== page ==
BFTP #2 - High Expectations
For: Coquitlam Now My Generation Column
Written: April 2005 (grade 10)
When I was a kid, I sat on my grandfather’s lap, and he asked me what I wanted to be when I grew up. I answered the way any young Canadian boy would, that I wanted to play in the NHL. To this, my grandpa replied, “No, Chris, no. Hockey is a game, not a career. You should be a doctor. Doctors are esteemed; doctors bring prestige and wealth to the family. You need to bring honor to this household.”
Since then, I have lived the past 12 years of my life trying my hardest to “bring honor to my household.” Entering grade 11, the decisions that I make will begin to determine my future and my career. Will I attend a post-secondary institution? If so, what will I study? Sciences? Arts? Or maybe music? What is my career goal? Where do I see myself in ten years? These questions and more contribute to the mounting pressure that high-school students experience from within. However, the pressure often stems from expectations at home as well. Pressure from family can drastically affect a student’s choices.
Some families just wish for their children to be happy. Whatever the child decides to become, he has the blessing of the family. Some families push their children in one direction, but ultimately, they leave the choice up to the child himself. And then there are some families whose expectations for their children are strict and uncompromising.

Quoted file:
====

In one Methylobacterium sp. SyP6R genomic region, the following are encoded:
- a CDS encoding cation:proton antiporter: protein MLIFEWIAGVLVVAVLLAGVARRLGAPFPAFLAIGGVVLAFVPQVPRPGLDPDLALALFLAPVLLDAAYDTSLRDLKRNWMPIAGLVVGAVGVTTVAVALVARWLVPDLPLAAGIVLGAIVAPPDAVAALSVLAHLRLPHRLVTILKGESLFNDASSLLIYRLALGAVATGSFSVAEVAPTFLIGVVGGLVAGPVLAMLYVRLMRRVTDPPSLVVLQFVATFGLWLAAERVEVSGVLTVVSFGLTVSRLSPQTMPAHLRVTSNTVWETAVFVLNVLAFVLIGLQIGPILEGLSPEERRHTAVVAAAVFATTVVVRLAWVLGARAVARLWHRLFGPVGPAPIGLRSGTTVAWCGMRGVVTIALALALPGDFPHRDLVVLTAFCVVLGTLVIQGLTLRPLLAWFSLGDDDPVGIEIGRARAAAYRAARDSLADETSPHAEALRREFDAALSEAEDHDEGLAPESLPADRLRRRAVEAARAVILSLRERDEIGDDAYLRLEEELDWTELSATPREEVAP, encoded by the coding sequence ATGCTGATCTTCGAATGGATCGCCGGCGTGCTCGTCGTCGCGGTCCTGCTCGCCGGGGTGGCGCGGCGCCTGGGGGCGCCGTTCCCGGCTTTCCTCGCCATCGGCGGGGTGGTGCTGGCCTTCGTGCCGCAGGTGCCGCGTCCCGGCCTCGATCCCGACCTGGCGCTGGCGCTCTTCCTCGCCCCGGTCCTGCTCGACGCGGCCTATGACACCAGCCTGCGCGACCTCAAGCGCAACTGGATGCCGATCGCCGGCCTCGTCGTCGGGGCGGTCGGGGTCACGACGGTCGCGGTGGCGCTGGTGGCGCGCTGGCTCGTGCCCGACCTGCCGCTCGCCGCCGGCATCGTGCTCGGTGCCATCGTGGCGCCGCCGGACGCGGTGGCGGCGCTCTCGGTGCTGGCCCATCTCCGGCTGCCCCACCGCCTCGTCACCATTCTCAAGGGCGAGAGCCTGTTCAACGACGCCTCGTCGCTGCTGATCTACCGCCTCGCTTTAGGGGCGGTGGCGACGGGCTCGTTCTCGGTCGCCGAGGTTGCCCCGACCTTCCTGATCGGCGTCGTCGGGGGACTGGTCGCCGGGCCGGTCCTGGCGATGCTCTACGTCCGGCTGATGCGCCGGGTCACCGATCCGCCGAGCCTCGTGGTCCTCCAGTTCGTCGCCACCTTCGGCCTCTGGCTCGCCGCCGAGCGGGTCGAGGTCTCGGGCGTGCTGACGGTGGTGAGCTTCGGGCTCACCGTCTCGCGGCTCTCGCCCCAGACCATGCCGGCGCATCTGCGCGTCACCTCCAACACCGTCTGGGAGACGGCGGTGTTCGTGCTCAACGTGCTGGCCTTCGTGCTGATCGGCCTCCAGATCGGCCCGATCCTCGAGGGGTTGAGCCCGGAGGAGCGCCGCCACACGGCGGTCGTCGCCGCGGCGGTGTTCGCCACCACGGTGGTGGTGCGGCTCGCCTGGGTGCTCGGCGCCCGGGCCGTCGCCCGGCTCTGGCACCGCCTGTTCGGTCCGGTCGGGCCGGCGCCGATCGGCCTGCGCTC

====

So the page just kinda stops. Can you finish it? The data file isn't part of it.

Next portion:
In Asian culture and society, there are three professions - huge generalization, mind you - that are of the utmost prestige and honor: medicine, applied scientist (eg. engineering,) and business. If one pursues any of these, one will enjoy longevity and wealth. As a CBA (Canadian-born Asian,) it’s easy to understand my grandfather’s concern over my future, and it’s also easy to ignore it. But lately, as I begin to contemplate the upcoming year, I find the decisions regarding my studies increasingly influenced by my desire to please my family.
I plan to become a journalist, or maybe a teacher, neither of which are professions which will “bring prestige, wealth and honor to my household.” This, of course, is not true at all, as journalists and teachers are both highly-regarded in our society today. However, on a recent trip to Toronto, my grandmother took me aside and told me, “Christopher, you are the youngest and last male in our family. You’re the only hope to carry on the family name.” I was confused. My cousin is a chef, and my brother an officer in the military. Yet somehow, the duty to carry on the family name falls to me. How is this possible?
Lately, I’ve been giving second thought to my aspirations to become a journalist. The second thought? Will it please my relatives? In a way, those of you reading this must think it pathetic that I would base my entire future on the opinions of a few family members who probably won’t even be alive to see me pursue it. I myself also find it somewhat ridiculous at times. Why should the expectations of others alter MY life?
Someday, I hope to be a grandfather as well. And when my grandchild sits on my lap, I’ll ask him what he wants to be when he grows up. And I’ll leave it at that.